In today’s fast-paced world, there are no conversations about “the human side of money.” Economics and personal finance often revolve around numbers, investments, and strategies. However, amidst the charts and figures, we must not overlook financial decisions’ profound emotional impact on individuals. Finance is not just about dollars and cents; it’s about people – us – and our emotions, aspirations, and mental well-being.

Financial stress is a silent but significant burden that millions of us carry daily. It infiltrates our thoughts, disturbs our sleep, and weighs heavily on our mental health. According to the American Psychological Association (APA), money consistently ranks as one of the top stressors for Americans, with 72% of adults reporting feeling stressed about money at least some of the time (APA). This stress can lead to anxiety, depression, and even physical health issues​.

Nathan Astle, founder of the Financial Therapy Clinical Institute (FTCI) and a lead Financial Therapist at Beyond Finance, believes in exploring the human side of money
Nathan Astle, CFT-I, founder of the Financial Therapy Clinical Institute (FTCI) and a lead Financial Therapist at Beyond Finance

As founder of the Financial Therapy Clinical Institute (FTCI) and a lead Financial Therapist at Beyond Finance, I have seen the importance of integrating emotional intelligence into financial planning. This is what I’ve called “the human side of money.” Recognizing and managing the emotions attached to money is crucial for stabilizing our financial wellness. 

Divorce rates further underscore the intricate link between financial stress and mental health. Recent data from the Centers for Disease Control and Prevention (CDC) highlights that nearly 39% of marriages end in divorce, with the financial strain being a significant contributing factor (CDC).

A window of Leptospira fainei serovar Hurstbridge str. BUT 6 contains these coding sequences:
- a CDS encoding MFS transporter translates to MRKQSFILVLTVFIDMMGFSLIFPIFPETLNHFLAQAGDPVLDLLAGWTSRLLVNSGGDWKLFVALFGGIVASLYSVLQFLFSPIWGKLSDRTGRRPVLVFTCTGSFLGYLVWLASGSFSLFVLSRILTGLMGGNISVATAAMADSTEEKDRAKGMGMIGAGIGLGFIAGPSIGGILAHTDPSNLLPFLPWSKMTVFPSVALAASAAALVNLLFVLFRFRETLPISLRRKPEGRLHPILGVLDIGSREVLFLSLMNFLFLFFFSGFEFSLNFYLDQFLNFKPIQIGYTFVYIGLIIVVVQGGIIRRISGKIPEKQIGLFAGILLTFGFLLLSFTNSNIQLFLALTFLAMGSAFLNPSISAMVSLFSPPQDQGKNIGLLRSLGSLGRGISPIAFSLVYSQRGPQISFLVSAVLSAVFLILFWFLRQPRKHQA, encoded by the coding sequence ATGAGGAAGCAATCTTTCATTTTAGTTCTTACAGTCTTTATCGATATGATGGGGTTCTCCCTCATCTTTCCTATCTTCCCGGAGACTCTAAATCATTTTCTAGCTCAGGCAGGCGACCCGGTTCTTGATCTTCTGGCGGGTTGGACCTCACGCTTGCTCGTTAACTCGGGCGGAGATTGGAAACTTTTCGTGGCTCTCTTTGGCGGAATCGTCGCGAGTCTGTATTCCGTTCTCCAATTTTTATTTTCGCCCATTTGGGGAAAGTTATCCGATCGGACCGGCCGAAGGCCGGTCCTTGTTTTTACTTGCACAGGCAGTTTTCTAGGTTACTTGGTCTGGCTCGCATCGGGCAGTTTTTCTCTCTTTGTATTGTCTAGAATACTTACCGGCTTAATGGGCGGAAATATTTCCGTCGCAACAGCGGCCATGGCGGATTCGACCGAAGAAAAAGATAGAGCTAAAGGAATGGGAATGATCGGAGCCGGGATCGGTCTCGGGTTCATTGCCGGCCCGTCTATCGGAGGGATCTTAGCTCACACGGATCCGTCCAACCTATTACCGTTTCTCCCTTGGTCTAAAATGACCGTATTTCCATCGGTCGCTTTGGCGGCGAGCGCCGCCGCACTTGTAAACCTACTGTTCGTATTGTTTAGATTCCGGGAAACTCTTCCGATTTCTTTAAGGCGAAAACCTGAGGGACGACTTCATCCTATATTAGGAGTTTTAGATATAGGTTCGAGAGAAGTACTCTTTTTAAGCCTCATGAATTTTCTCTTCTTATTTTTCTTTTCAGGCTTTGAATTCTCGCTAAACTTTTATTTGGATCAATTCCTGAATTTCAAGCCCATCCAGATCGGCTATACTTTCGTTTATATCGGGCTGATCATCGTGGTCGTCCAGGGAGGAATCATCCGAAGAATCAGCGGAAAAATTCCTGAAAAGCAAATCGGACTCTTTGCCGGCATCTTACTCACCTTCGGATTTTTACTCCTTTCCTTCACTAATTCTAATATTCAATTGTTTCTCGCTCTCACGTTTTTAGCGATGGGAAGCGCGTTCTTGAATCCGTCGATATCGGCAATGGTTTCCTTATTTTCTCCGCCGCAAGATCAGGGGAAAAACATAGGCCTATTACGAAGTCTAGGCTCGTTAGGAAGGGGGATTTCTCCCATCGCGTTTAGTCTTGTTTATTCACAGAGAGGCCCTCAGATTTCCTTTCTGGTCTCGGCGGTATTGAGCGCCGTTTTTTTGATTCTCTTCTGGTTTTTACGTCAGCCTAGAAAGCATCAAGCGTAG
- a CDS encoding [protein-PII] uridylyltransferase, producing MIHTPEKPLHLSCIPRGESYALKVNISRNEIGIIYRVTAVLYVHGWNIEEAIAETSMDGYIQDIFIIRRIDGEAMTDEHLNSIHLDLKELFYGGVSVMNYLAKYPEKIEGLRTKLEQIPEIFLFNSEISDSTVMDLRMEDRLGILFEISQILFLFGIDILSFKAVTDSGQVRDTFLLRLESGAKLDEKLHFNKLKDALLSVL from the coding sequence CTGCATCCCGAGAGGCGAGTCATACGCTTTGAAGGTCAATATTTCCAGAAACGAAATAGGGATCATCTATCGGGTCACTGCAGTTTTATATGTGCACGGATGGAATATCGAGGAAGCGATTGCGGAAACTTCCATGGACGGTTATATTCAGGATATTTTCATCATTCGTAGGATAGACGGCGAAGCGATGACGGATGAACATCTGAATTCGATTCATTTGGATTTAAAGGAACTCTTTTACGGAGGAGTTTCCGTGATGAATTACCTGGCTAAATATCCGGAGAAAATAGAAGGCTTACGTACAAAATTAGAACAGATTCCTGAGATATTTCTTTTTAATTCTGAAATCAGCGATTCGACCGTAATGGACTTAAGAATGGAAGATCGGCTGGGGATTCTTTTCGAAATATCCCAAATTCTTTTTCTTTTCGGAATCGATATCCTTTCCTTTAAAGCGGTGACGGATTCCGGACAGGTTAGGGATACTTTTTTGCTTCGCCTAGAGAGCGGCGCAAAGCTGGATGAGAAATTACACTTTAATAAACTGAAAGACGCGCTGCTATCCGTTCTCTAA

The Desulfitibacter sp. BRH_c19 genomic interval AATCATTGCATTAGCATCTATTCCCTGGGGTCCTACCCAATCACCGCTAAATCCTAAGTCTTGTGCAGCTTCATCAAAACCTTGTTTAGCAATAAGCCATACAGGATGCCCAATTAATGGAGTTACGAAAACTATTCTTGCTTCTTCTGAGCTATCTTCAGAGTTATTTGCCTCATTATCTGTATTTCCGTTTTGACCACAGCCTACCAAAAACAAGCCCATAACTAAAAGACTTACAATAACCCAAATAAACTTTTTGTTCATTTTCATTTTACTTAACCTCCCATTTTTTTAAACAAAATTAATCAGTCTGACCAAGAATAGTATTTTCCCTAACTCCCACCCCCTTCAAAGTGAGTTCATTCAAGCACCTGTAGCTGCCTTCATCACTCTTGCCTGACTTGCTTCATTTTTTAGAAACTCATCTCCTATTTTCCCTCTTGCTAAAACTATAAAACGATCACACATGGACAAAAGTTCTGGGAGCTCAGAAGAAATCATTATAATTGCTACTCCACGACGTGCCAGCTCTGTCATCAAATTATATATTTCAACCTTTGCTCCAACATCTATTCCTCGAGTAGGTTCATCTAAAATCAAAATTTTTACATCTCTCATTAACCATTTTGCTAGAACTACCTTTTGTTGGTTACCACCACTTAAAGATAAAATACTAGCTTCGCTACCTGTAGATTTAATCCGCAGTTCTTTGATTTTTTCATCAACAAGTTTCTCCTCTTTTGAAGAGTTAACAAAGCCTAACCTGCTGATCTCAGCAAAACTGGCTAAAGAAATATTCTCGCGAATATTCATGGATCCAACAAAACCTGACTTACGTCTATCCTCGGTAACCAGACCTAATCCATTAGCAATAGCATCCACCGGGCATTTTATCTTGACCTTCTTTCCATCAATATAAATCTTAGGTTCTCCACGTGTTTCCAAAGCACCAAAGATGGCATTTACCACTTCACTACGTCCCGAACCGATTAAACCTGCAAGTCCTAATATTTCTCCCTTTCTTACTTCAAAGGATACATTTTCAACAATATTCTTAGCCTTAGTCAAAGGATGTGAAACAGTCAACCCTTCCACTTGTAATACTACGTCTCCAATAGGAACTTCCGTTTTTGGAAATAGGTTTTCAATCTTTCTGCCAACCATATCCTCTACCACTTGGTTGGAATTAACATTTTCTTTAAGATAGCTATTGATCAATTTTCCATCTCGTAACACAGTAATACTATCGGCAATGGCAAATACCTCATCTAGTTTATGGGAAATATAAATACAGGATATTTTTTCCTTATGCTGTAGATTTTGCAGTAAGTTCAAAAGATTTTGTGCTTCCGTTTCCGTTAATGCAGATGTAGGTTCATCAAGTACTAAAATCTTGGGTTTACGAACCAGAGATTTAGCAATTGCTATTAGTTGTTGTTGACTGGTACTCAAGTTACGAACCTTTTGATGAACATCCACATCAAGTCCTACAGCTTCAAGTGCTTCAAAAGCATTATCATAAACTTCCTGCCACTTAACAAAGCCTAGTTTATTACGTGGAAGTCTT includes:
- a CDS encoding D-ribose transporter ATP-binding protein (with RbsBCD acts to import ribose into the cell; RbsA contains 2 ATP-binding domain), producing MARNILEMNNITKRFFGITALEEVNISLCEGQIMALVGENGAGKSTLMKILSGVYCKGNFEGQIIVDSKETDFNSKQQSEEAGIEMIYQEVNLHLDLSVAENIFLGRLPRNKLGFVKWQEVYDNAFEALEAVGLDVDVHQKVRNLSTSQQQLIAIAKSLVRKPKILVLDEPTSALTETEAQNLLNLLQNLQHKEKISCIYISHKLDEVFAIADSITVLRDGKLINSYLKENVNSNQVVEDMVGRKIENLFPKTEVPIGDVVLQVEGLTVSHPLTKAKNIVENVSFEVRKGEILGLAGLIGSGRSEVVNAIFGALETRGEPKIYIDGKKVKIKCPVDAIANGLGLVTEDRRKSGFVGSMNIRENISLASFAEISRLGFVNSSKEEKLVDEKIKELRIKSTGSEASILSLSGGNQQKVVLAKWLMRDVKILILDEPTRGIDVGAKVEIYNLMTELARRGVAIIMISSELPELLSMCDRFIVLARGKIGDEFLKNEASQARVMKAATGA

The dissolution of a marriage not only exacerbates emotional and financial stress but also significantly impacts mental health, often leading to increased levels of depression and anxiety among those affected​ (Mental Health America)​​ (APA)​.

Money is not just about numbers; it’s about the emotions attached to it. Recognizing and managing these emotions is key to achieving financial well-being. By incorporating emotional evidence into financial action and decision-making, we can navigate uncertainties with greater confidence and clarity.”

Nathan Astle, CFT-I, FTCI Founder and Client Therapist for Beyond Finance

Exploring the Human Side of Money

This is the human side of money--one that should not be overlooked any longer

A holistic approach to money and mental health should be grounded in emotional evidence. Consider the emotional cues and behaviors that influence our financial decisions. Understanding these emotional drivers is crucial for making informed choices and avoiding impulsive actions driven by fear or anxiety. Financial decisions are rarely just logical. They are deeply emotional and tied to our sense of security, identity, and future aspirations.

Beyond Finance recognizes the intimate connection between financial health and mental well-being. Their mission extends beyond just managing finances; they aim to empower individuals to regain control over their lives and establish genuine peace of mind. I believe this is sorely overlooked in today’s mental health outlook. Industry professionals should emphasize studying financial literacy and best practices, which foster emotional resilience in the face of economic challenges.

Investing in financial literacy and taking actionable steps to improve financial habits are powerful tools for enhancing mental health outcomes. 

Additional findings from the APA highlight the deep connections between financial hardship and mental health. Those experiencing financial difficulties are more likely to report higher levels of anxiety and depression. For instance, individuals with high levels of debt, particularly unsecured debt like credit card debt, are at an increased risk of mental health issues, including severe outcomes like suicide attempts​ (Statista)​.

When discussing financial literacy, I have found it’s not just about understanding how to budget or invest. It’s about understanding our emotional responses to money, our financial behaviors, and how they impact our overall well-being. This comprehensive approach can transform lives.

As we navigate the complexities of the modern financial landscape, let us remember the human side of money. Mental health professionals should consider a commitment to fostering a holistic approach involving financial well-being. It’s time to acknowledge the emotional dimensions of financial decisions and promote resilience in the face of adversity. 

Together, we bridge emotional evidence with financial intelligence to build a brighter, happier, and more secure future for all.